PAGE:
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Every child’s experience with asthma is unique. Nonetheless, there are some common psychological effects, which children with asthma exhibit (Bock and Stauth, 2008). The diagnosis of asthma in a child can cause stress, sentiments of anger, mental shock, sorrow, distress, fear, anxiety, and depression
Fear and anxiety
First of all, asthma in children often leads to anxiety and fear. This culminates from the inability of the victim to breath. Failure to breathe is terribly upsetting, especially to children because it makes them feel like they are going to die. The imagination of being dead is a dreadful experience to children (The University of Chicago, 2007). Due to asthma’s unpredictable nature, many children become stressed by the sheer thought of another episode. As a result, the feeling that another episode may occur any time may cause a child to be overly anxious.
Loss of control
Asthma that has not been effectively controlled can make a child loose control in life. Since asthma is a daily care is a continuous and daily activity, a child who needs care but lacks it may loose control of is or her life. To overcome this problem, a child might be compelled to exert more control over other areas of life, and this might be disastrous to the child’s life.
Depression and isolation
Due to the shame over their condition, many children become depressed. As compared to their non-asthmatic friends, asthmatic children are unable to involve themselves in physical activities. As a result, such children feel isolated from their peers, which lead to withdrawal. Thereafter, depression follows because the child will feel isolated or unwanted because of his or her condition. Moreover, the laborious process of treating asthma can be very distressing to a child.
Denial and Guilt
As discussed earlier, being diagnosed with asthma comes with a lot of fear and anxiety. To deal with the anxiety and fear, a child will use denial as a mechanism of dealing with the fear and anxiety. It is very unfortunate that living in denial impacts the emotions of a child. On the same breath, this ailment may make a child to feel guilty. This unjustifiable guilt culminates from the belief that the unjustifiable suffering is a result of the punishment for either the parent’s or the victims past sins.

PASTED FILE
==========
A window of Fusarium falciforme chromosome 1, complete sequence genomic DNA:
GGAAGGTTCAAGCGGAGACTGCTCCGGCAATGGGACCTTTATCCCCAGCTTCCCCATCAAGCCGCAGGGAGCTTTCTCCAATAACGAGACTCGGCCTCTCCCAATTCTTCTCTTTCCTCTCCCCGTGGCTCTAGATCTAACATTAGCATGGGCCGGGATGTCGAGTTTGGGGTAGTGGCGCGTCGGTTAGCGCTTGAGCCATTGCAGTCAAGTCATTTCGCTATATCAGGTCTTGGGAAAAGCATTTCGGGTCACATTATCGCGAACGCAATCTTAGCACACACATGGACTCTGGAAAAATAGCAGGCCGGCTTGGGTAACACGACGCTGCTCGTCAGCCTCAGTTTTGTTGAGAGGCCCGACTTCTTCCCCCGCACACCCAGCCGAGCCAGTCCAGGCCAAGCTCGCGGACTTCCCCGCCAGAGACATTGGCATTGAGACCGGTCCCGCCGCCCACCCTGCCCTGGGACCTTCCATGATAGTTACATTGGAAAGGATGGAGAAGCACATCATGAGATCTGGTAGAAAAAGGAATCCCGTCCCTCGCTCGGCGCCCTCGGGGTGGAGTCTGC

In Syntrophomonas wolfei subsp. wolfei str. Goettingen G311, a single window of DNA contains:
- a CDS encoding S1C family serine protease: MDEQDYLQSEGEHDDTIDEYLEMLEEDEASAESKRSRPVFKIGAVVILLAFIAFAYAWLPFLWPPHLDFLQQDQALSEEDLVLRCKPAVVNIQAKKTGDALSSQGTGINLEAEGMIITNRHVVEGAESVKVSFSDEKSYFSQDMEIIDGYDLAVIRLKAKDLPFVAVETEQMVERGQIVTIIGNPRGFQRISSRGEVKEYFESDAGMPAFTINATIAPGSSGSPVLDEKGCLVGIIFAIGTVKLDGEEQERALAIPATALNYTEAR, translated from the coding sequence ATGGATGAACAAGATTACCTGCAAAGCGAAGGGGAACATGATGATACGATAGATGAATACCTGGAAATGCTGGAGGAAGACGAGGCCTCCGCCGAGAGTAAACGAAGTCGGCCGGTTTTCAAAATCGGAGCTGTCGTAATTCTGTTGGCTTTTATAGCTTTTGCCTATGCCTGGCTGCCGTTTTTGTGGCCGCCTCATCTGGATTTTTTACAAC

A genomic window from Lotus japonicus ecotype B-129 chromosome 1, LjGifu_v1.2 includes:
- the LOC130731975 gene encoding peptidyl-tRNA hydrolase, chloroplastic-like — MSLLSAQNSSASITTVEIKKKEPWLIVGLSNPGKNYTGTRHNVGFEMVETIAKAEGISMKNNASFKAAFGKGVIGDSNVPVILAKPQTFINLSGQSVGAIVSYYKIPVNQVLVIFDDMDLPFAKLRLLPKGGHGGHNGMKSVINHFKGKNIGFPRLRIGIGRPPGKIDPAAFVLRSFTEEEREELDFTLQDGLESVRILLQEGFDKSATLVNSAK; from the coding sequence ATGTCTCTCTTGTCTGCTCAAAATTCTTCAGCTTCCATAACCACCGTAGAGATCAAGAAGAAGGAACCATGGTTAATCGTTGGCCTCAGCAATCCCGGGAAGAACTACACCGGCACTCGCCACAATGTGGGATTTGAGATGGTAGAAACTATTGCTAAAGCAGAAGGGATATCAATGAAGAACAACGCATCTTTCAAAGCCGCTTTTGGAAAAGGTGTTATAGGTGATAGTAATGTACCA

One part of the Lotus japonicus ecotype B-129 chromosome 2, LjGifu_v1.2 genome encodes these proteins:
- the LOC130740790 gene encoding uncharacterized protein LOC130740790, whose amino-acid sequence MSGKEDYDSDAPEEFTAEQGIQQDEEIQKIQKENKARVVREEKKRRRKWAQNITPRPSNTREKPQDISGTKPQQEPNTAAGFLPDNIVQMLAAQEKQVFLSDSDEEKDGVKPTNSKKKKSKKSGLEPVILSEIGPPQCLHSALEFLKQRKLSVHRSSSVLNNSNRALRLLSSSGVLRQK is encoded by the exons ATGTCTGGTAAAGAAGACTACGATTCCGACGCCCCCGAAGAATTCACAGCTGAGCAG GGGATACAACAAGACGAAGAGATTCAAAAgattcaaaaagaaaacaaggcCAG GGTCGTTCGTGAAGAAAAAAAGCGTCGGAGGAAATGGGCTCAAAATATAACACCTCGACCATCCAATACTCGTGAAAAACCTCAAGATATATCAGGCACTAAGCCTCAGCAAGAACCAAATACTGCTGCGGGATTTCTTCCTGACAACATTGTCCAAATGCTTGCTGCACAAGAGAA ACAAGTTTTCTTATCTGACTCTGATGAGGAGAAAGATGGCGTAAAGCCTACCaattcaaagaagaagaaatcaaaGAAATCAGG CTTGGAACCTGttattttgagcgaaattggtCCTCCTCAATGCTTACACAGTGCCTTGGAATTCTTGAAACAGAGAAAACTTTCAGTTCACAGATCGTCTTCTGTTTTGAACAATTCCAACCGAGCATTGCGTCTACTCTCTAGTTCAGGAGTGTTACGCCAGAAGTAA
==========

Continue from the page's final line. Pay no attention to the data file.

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Eiser (2006) is of the opinion that when an illness prevents a child from taking part in things that other children do, he or she could become angry and frustrated. To reinforce such restrictions, parents may prevent their children from being involved in such events. In retaliation, many children become defiant to their parents. They may end up participating in such events oblivious of the consequences.
Embarrassment and confusion
To most children, the feeling of being different to those around them is very uncomfortable. Some aspects, which are associated with asthma such as avoiding triggers, using inhalers, accompanied with asthma symptoms can make a child fell set apart or conspicuous from other children. Eiser (2006) argues that such feelings can be very difficult for children, and as a result, they end up feeling embarrassed. On the other hand, the initial phases of asthma diagnosis can be very confusing to a child. The information given is usually overwhelming to small children.
Other psycho-social reactions of children towards asthma include low self-esteem, fear of rejection, fear of restrictions imposed by the condition, and insecurity resulting to limited educational prospects. Moreover, victims of asthma become hyper vigilant. In such cases, a child may be alarmed by small and usual body changes such as heart beating rates. This results from a child being overly focused on when another episode may occur.
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